The relationship between Israel and Egypt was further strained over the past week as the Egyptian government accused Israeli soldiers of responsibility for the deaths of five of its border guards during the terror attack near Eilat last Thursday. Israel agreed to accept an Egyptian-brokered ceasefire.
While not issuing an official statement on the Egyptian deaths, senior IDF sources have maintained that Israeli forces "shot only at the sources of fire on the Egyptian side of the border. The terrorists were using the Egyptian border post as cover."
The IDF also believes that some of the border guards were killed by the terrorists' fire and explosive devices. But none of this could assuage the anti-Israel atmosphere in Cairo, where thousands crowded around the Israeli Embassy, demanding that the temporary government sever ties with Israel.
On Sunday, the head of the IDF's Planning Branch, Major General Amir Eshel, flew to Cairo for meetings with his Egyptian counterparts. The two sides agreed to set up a joint commission to investigate the deaths, but Egypt is already demanding an official apology and compensation.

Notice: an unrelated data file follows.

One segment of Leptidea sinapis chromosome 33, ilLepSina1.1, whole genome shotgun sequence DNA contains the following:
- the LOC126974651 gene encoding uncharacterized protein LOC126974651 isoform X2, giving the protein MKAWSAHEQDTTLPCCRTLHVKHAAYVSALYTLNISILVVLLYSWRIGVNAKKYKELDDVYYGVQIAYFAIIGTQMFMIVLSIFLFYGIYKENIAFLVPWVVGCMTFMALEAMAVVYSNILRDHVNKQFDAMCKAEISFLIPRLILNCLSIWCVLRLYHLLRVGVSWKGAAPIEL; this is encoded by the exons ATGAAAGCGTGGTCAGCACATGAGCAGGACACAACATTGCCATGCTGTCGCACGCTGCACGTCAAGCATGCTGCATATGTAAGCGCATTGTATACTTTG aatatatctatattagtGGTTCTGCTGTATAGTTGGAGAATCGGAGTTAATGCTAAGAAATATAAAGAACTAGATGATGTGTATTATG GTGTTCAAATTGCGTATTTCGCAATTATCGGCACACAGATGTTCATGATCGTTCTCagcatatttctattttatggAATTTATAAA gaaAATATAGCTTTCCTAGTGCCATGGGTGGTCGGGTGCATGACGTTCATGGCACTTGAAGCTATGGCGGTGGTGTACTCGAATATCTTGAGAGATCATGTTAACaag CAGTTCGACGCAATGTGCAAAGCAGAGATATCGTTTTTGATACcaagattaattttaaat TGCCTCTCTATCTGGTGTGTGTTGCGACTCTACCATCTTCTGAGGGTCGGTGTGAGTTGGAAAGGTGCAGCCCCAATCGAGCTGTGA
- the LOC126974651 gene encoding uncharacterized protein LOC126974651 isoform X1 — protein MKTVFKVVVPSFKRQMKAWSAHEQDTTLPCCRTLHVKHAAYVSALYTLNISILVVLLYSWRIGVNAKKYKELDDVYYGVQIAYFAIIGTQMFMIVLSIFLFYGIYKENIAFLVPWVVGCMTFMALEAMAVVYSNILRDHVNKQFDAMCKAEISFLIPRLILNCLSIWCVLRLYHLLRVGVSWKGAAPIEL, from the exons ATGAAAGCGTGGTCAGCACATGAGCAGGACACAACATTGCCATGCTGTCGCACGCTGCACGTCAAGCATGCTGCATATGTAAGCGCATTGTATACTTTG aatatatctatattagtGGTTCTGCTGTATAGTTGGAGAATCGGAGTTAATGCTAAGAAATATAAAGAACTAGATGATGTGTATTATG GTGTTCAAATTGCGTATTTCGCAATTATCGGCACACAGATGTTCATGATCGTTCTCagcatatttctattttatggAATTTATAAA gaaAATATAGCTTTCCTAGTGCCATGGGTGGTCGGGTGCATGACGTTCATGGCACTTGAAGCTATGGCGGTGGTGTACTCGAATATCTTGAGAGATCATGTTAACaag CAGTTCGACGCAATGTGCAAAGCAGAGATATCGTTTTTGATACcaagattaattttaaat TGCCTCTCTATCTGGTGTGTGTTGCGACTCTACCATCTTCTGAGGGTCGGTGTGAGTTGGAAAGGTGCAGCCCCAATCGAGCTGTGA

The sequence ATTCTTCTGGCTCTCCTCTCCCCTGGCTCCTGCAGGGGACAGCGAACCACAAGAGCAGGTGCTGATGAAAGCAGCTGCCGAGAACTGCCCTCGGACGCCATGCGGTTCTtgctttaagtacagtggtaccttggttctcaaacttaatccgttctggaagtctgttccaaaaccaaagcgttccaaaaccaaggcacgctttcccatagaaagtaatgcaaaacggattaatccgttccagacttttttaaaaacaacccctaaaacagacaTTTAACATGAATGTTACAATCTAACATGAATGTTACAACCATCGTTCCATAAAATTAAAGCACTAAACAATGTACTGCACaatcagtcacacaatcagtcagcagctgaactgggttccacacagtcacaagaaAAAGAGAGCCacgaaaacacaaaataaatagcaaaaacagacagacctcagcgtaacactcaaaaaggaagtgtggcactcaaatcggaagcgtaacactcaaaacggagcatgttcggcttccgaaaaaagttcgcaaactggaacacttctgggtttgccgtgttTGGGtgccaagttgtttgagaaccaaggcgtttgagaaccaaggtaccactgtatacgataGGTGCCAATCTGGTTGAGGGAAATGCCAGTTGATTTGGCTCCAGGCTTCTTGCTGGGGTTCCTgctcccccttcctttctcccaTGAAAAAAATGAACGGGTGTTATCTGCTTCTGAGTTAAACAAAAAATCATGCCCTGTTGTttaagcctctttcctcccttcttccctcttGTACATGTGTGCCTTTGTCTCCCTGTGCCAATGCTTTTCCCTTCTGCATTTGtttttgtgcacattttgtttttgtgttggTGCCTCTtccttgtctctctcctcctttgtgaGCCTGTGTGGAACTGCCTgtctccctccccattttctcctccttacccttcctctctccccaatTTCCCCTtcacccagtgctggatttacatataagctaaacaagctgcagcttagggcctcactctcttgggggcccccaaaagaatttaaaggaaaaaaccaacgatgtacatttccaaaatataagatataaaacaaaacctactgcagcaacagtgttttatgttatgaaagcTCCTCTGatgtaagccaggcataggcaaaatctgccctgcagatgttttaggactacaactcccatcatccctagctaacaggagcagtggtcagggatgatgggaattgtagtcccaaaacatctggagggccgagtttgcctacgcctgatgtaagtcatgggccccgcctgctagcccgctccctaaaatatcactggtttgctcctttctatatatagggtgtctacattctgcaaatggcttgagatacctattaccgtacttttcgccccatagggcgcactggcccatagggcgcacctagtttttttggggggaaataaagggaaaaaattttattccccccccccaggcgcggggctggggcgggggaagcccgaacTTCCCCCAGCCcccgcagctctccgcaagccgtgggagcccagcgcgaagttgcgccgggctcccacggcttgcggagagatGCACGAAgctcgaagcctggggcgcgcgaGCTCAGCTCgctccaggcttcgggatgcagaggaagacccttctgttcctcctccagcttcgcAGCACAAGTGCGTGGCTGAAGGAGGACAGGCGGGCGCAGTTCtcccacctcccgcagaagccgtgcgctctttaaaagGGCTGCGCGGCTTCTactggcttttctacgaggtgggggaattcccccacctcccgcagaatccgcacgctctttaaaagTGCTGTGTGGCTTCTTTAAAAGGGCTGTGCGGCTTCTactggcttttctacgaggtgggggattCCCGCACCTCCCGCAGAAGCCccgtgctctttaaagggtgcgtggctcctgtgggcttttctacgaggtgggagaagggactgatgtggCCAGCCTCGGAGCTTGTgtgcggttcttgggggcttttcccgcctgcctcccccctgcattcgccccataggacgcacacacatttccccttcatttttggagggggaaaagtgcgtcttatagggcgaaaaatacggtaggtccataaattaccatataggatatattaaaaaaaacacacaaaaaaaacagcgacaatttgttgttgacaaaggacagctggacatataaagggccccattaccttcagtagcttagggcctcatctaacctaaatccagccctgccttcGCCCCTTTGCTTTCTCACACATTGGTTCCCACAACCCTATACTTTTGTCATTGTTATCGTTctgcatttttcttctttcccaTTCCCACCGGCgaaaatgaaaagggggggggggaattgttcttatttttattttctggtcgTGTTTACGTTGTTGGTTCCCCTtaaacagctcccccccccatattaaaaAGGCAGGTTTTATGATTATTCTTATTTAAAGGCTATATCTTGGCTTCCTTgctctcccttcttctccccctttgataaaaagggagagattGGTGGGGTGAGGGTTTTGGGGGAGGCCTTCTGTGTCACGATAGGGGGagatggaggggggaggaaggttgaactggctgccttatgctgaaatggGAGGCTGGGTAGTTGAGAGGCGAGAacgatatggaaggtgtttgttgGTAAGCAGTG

Meanwhile, Israel and Turkey are still trying to settle differences over 2010's Gaza flotilla deaths. Prime Minister Netanyahu told US Secretary of State Hillary Clinton that Israel would not apologise, but diplomats from both sides were still in talks this week.
"Netanyahu is trying so hard to solve the crisis with Turkey, he hired the leading linguists to find a formula acceptable to the Turkish government," said a senior government adviser.